Using WeakMap for Private Properties

This blog is about a cool idea of leveraging WeakMap to have private properties in Javascript Classes. A private property is a property that is only accessible to member functions of instances of the same class. Javascript inherently does not support private properties unlike languages such as Java or C++. It is however, at the time of writing, at Stage 0 Proposal to add it to the ECMAScript spec.

As a recap from my previous blog, a WeakMap is:

const myWeakMap = new WeakMap();
const harry = {};
const potter = () => {};
myWeakMap.set(harry, "cat");
myWeakMap.set(potter, 7);
myWeakMap.has(harry); // true
myWeakMap.get(potter); // 7

WeakMap Technique #

Traditionally, the way to have private properties in Javascript is to either prefix your variables or to encapsulate in a closure. Both of these methods do work, however they are either not restrictive enough (prefixes) or too restrictive (closures).

A WeakMap is similar to a HashMap but it allows objects as keys as well as not having a strong reference to its values (that’s why it’s called weak).

In the example below, we pass in an empty object into the WeakMap to hold all of the private properties of the class Wizard. To store the private properties, we also pass in the reference to the unique this object of the instance of the class Wizard as a key to the WeakMap.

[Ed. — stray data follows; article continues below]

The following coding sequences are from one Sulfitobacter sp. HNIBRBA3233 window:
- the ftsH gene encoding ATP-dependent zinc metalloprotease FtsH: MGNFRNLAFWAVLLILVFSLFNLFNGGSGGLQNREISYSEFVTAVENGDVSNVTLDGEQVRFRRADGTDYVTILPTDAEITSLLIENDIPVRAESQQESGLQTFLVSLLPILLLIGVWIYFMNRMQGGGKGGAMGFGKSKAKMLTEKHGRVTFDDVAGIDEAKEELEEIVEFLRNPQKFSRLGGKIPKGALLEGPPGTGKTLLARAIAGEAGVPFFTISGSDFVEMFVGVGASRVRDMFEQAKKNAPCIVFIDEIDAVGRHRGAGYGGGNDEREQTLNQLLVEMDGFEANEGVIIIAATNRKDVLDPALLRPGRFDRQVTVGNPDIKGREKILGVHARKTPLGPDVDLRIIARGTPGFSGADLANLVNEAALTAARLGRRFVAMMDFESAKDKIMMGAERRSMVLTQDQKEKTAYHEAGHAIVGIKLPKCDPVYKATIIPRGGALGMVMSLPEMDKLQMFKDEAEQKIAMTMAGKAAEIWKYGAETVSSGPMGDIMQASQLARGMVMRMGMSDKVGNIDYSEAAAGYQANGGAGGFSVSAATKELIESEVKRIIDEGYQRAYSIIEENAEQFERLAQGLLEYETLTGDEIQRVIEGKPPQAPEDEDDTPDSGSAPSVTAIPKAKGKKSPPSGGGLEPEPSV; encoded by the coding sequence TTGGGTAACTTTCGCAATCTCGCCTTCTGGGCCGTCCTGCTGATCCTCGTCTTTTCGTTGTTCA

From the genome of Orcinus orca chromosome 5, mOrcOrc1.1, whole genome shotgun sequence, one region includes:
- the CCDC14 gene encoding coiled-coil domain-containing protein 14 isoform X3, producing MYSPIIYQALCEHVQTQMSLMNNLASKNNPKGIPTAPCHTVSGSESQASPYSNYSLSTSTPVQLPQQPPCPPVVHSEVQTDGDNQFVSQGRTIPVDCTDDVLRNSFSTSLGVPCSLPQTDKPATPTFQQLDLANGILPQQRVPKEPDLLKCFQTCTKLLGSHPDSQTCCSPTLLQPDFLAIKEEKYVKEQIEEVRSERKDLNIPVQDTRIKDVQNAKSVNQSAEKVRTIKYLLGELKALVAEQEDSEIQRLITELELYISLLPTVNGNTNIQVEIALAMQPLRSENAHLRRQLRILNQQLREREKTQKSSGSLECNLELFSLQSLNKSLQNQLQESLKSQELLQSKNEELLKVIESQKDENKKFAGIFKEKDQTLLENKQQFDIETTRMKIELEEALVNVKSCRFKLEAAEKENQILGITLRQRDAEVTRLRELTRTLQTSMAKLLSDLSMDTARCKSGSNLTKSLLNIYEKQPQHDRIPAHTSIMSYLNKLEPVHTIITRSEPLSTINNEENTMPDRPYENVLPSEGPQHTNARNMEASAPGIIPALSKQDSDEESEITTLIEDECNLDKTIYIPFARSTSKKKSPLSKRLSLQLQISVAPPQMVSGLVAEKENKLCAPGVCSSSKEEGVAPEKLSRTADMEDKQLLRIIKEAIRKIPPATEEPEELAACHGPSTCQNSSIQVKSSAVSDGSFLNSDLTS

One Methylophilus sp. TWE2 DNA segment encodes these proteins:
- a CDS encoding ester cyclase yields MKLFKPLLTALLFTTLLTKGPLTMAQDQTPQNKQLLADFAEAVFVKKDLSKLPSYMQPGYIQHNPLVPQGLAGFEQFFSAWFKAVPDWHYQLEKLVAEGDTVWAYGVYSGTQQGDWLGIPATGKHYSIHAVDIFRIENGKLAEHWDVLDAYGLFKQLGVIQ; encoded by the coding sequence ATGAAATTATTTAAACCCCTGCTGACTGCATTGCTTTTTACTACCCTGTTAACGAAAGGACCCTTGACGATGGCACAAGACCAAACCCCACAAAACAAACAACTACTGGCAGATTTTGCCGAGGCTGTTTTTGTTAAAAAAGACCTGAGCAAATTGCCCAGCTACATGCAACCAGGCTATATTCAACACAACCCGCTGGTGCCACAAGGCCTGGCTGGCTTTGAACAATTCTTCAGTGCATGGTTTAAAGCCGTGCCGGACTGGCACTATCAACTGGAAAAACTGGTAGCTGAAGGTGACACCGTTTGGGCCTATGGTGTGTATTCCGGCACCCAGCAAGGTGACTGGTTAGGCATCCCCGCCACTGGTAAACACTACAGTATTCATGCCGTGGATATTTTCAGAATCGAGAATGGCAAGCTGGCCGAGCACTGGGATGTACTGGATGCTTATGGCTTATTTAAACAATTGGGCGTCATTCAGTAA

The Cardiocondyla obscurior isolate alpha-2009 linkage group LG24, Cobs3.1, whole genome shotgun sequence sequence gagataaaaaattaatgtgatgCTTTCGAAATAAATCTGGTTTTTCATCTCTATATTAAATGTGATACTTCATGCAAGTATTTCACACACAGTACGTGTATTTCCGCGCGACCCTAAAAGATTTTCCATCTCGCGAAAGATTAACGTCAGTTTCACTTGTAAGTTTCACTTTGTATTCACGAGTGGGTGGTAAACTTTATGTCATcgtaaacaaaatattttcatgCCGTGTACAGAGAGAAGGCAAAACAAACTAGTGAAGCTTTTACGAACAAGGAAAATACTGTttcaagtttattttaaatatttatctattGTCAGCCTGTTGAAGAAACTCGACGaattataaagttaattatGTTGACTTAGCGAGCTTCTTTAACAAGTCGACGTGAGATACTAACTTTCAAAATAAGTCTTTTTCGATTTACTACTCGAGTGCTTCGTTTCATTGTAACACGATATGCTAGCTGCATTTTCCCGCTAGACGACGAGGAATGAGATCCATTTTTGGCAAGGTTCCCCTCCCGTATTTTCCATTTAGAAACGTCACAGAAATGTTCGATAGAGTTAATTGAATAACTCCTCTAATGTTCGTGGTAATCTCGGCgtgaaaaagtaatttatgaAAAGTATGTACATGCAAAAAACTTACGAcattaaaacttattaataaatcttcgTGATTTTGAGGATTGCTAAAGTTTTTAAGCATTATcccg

const Wizard = (function() {
  const _private = new WeakMap();

  const internal = (key) => {
    // Initialize if not created
    if (!_private.has(key)) {
        _private.set(key, {});
    // Return private properties object
    return _private.get(key);

  class Wizard {
      constructor(name, house) {
          internal(this).name = name;
          internal(this).house = house;

      getName() {
          return internal(this).name;

      setName(name) {
          internal(this).name = name;

      getHouse() {
          return internal(this).house;

      setHouse(house) {
          internal(this).house = house;

  return Wizard;

When we actually run this code, you can see on the second line that when we try to access the property _private the class returned does not have reference to it because of the IIFE. However internal class methods can still change the values under _private. So you can only change the properties within the Class by using its accessor methods such as get and set. In doing so, keeping the namespace hidden from all functions except members of the class effectively implements private properties.

const harrypotter = new Wizard('Harry Potter', 'Gryffindor');
console.log(harrypotter); // Wizard {}
console.log(harrypotter.getName()); // "Harry Potter"

harrypotter.setName('Arry Pottr');
console.log(harrypotter.getName()); // "Arry Pottr"



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